Myanmar begins new round of political-prisoner releases

Newly released political prisoner Win Hla leaves Insein Prison in Myanmar on Tuesday after receiving amnesty from President Thein Sein. (Khin Maung Win / Associated Press / July 23, 2013)

By Mark Magnier - July 23, 2013,

Los Angeles Times

NEW DELHI – Myanmar started releasing approximately 70 political prisoners Tuesday, days after President Thein Sein promised during a European tour to free all remaining prisoners of conscience by the end of the year.

Civic society groups countered that Tuesday’s releases, along with earlier waves, have been done largely for public relations and don’t reflect substantive changes in the country’s human-rights or rule-of-law practices. Furthermore, critics say, the government continues to arrest whistle-blowers fighting corruption along with farmers and activists resisting illegal seizures and the environmental degradation of their land.

“We welcome the release,” said Bo Kyi, joint secretary of the Thailand-based Assistance Assn. for Political Prisoners in Myanmar, an activist group. “But we’re concerned that they continue to arrest people.”

A further concern is that many of the repressive laws that landed prisoners in jail to begin with, including some who received decades-long sentences, remain largely in place, with limited progress so far on reforming broadly worded statutes.

“There’s a lot of rhetoric, but not much progress,” said Phil Robertson, deputy director of Human Rights Watch's Asia division. “People are still being detained under laws on the book for quite some time. They need to be taken off the books.”

Authorities in Myanmar, also known as Burma, have been keen to shed a reputation built up over decades for routinely violating human rights, analysts said, and see prisoner releases as a way to ease U.S. and European criticism and open the door to much-needed loans and business deals.

The number of remaining political prisoners in Myanmar is a matter of some dispute, given differences in what constitutes a political prisoner and poor record-keeping in the nation’s network of 42 prisons and 109 labor camps.

Bo Kyi said up to 200 prisoners remain in prison, some sentenced and others still awaiting a verdict. Other groups placed the total at around 80 after Tuesday’s release, down from an estimated 2,100 three years ago.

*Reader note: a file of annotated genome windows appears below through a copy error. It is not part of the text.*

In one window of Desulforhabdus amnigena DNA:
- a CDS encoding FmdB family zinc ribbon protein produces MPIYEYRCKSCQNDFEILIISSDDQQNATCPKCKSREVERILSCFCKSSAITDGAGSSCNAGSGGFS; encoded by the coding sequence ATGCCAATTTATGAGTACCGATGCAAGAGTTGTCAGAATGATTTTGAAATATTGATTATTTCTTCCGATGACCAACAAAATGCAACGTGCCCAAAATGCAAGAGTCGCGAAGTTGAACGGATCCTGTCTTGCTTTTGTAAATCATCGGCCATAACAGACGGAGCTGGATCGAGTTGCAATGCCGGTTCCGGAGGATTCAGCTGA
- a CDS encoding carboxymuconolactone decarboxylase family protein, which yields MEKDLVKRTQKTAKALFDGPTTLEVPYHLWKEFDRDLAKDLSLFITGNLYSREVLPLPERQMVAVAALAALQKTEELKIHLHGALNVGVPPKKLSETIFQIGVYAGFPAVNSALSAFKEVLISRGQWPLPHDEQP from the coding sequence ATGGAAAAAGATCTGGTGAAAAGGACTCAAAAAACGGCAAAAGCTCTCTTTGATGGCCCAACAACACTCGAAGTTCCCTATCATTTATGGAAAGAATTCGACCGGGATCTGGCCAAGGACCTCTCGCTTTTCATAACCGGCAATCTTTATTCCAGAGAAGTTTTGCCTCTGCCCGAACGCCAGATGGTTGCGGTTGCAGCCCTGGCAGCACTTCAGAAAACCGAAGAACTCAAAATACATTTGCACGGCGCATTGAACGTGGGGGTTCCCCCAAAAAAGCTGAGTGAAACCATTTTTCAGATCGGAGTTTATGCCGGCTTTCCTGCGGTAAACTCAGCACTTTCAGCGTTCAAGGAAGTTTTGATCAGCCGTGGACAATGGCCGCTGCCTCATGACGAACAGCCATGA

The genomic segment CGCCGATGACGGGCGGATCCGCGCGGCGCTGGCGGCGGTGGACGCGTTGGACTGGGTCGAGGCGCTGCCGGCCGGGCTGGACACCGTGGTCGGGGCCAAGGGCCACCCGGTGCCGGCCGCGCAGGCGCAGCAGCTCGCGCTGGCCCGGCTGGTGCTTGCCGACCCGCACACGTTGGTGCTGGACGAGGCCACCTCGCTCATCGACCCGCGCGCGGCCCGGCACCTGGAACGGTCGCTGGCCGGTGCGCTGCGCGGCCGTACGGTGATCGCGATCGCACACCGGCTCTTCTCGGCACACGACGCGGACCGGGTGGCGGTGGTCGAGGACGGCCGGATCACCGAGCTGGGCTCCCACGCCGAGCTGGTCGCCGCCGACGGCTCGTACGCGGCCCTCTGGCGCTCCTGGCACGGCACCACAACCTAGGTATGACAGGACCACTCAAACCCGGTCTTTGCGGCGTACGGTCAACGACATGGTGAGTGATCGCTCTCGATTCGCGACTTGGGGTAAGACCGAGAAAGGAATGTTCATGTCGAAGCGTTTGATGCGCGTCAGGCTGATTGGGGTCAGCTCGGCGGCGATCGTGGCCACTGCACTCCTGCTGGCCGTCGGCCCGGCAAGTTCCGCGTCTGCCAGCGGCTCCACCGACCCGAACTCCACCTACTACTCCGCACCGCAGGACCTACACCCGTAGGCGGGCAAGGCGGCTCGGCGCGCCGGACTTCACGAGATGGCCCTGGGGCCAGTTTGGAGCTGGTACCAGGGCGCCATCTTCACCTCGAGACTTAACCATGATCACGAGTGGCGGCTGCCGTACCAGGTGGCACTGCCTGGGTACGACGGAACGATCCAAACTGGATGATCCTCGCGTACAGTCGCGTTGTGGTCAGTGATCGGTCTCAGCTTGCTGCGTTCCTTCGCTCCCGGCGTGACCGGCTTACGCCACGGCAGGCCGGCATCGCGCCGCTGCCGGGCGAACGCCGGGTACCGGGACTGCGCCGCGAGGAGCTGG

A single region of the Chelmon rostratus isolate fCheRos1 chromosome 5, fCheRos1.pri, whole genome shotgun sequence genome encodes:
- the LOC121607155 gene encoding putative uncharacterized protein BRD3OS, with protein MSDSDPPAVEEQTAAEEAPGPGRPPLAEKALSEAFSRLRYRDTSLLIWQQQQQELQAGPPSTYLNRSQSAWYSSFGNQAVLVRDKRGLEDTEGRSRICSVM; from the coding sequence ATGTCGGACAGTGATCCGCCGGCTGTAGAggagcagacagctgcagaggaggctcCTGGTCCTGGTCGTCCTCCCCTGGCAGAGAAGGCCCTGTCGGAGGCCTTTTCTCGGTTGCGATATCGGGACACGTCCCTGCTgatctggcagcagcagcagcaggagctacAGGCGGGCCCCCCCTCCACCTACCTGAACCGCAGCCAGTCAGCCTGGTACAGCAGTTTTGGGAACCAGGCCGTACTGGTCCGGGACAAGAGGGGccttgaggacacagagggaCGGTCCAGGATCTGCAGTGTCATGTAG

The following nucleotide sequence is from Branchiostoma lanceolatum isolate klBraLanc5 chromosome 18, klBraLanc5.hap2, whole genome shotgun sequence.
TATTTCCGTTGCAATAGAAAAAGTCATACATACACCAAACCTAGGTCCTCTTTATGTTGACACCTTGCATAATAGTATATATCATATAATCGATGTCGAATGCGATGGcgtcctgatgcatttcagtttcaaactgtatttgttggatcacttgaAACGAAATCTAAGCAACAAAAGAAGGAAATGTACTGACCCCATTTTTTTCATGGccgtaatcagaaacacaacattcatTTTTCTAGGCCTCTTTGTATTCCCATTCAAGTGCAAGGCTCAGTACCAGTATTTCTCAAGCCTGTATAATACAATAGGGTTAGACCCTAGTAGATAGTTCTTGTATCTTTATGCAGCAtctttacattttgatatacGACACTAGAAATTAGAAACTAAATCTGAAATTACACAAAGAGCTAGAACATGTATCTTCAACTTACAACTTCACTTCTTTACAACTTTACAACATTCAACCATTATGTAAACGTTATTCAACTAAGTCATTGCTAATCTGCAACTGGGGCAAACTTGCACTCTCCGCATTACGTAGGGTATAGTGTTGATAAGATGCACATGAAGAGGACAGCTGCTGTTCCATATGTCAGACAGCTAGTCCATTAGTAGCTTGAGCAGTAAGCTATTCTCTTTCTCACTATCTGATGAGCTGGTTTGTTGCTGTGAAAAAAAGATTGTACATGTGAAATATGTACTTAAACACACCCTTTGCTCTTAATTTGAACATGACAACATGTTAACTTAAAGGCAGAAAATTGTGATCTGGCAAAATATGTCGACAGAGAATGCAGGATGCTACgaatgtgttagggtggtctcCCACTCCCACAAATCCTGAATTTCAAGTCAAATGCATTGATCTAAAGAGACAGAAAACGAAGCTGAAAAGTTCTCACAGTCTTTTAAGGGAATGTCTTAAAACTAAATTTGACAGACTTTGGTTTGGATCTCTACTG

The military junta, which ruled the country with an iron grip for decades, long argued that Myanmar had no political prisoners, only common criminals. Thein Sein’s recent tour to London and Paris was aimed at bolstering the country’s flagging reputation after several outbreaks of communal violence that frequently involved attacks by the Buddhist majority on members of Muslim minority communities.

In a speech last week in London, the president vowed an end to “prisoners of conscience” by the end of the year, which he termed an essential step in the country’s transition to democracy.

Since the nominal end of a half century of military rule in 2011, Thein Sein’s administration has freed hundreds of prisoners, eased media restrictions, allowed opposition leader Aung San Suu Kyi to run successfully for parliament and ended a ban on campaigning by her National League for Democracy party.

These reforms have prompted the European Union to scrap most of its economic and trade sanctions against Myanmar, except for an embargo on weapons sales, and to extend preferential trade terms to the Southeast Asian nation. Washington has also lifted most sanctions, with many American and other foreign companies keen to enter the resource-rich nation, which they see as a frontier market with approximately 60 million future customers.

But the military still has inordinate influence in the country. Many lawmakers are former generals or ex-junta officials, while Myanmar’s controversial constitution guarantees that 25% of all parliamentary seats are held by the military and effectively bars the hugely popular Suu Kyi from becoming president.
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